That is very intriguing. The fact he’s modeled Mufasa after The Godfather, Part II, wherein the son’s story is simultaneously told beside his father’s origins, also raises an eyebrow or two.
With The Witch, The Lighthouse, and The Northman, Robert Eggers has fully demonstrated his interests as a director: historically authentic language and world-building, surreal horror, and titles with definite articles. He’ll be breaking at least one of those trends with Nosferatu, a remake of the silent 1922 unofficial adaptation of Dracula from director F.W. Murnau. Eggers has assembled a cast of some of cinema’s greatest faces, too, including Willem Dafoe, Lily-Rose Depp, Simon McBurney, Nicholas Hoult, and Emma Corrin. But the big draw is an apparently unrecognizable Bill Skarsgård in the title role.
Jordan Peele Movie
What do we know about Jordan Peele’s next movie? Nothing. What do we need to know about Jordan Peele’s next movie? Nothing! Get Out rules. Us rules. Nope rules. Thanks to those outings, Peele has joined Christopher Nolan and Denis Villeneuve as a modern director who can sell a movie just with his name. With such a good track record in place, we can trust that Peele’s latest will be funny, socially relevant, and very weird.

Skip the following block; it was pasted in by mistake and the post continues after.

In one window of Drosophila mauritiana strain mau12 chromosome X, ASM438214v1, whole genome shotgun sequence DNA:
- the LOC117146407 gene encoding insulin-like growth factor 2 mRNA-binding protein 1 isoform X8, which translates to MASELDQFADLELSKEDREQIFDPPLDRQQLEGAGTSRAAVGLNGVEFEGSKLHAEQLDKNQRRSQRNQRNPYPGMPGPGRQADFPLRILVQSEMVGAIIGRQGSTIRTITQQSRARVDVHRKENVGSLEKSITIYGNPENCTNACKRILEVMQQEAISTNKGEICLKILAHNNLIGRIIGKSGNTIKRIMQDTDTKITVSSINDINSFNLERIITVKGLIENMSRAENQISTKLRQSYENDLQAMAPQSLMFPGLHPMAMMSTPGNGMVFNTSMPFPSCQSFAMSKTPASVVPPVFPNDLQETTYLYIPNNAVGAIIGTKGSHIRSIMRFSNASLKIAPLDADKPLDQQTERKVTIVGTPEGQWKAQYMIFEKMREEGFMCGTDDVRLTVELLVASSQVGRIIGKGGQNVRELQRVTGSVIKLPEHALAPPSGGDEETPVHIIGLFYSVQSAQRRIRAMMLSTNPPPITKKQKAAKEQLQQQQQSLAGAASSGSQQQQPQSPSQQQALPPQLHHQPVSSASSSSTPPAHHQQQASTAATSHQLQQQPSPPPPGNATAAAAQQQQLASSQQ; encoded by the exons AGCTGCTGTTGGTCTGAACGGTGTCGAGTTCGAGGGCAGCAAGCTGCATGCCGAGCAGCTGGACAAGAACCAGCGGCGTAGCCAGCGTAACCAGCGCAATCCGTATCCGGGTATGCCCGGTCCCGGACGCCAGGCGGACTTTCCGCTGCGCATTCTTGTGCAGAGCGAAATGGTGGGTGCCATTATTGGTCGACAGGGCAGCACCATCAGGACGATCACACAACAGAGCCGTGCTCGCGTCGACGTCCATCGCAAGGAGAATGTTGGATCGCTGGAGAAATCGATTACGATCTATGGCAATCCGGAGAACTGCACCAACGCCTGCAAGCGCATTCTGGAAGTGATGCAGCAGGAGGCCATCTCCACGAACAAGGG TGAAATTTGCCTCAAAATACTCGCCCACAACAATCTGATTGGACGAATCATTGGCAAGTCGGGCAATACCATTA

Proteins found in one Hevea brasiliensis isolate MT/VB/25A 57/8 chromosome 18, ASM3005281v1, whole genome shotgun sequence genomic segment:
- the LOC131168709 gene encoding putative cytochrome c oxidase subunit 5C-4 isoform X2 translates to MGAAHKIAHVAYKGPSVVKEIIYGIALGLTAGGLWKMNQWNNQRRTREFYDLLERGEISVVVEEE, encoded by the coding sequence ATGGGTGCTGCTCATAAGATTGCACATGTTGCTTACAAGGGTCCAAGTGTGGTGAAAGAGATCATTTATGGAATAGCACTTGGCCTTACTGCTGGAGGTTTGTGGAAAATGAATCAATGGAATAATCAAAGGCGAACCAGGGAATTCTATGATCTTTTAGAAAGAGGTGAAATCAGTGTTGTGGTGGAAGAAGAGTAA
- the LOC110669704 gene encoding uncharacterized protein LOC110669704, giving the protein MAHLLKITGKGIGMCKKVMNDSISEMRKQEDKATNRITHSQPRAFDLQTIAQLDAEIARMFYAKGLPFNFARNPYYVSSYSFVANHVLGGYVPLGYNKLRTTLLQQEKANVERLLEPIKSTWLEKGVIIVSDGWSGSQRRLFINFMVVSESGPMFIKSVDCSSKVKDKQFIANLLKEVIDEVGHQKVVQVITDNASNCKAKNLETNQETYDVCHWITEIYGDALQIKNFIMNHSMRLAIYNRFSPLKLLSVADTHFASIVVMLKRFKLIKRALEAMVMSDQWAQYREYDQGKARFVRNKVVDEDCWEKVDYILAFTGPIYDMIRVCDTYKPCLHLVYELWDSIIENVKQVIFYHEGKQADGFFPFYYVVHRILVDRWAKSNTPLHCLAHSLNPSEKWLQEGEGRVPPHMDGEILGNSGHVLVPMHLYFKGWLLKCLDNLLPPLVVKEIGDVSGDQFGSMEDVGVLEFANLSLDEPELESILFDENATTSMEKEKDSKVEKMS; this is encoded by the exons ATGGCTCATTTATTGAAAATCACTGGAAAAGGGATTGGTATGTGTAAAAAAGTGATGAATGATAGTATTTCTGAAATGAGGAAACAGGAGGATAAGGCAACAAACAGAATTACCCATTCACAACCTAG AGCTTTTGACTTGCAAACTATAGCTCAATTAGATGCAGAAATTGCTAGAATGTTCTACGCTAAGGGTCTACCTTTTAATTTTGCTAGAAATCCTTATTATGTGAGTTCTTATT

About 30 years ago, Francis Ford Coppola largely retired from cinema in order to make wine. About a little over a year ago, Francis Ford Coppola sold his winery in order to make Megalopolis. That piques curiosity, no? As does the fact that this is his first intended mainstream cinematic effort since 1997’s The Rainmaker.
Megalopolis tells the story of a couple (Adam Driver and Nathalie Emmanuel) who enjoy the very normal names of Caesar and Julia Cicero. Julia’s father is a classicalist who prefers the art of antiquity. Caesar is a forward thinker and architect who gets his wish to essentially rebuild New York City from scratch after a massive disaster. No doubt things get weird, and hopefully as surrealistically grand as Coppola’s Dracula, from there. The film also features Aubrey Plaza, Forest Whitaker, Shia LaBeouf, Coppola favorite Laurence Fishburne, and the great Talia Shire and Jason Schwartmzan. So it’s a family affair.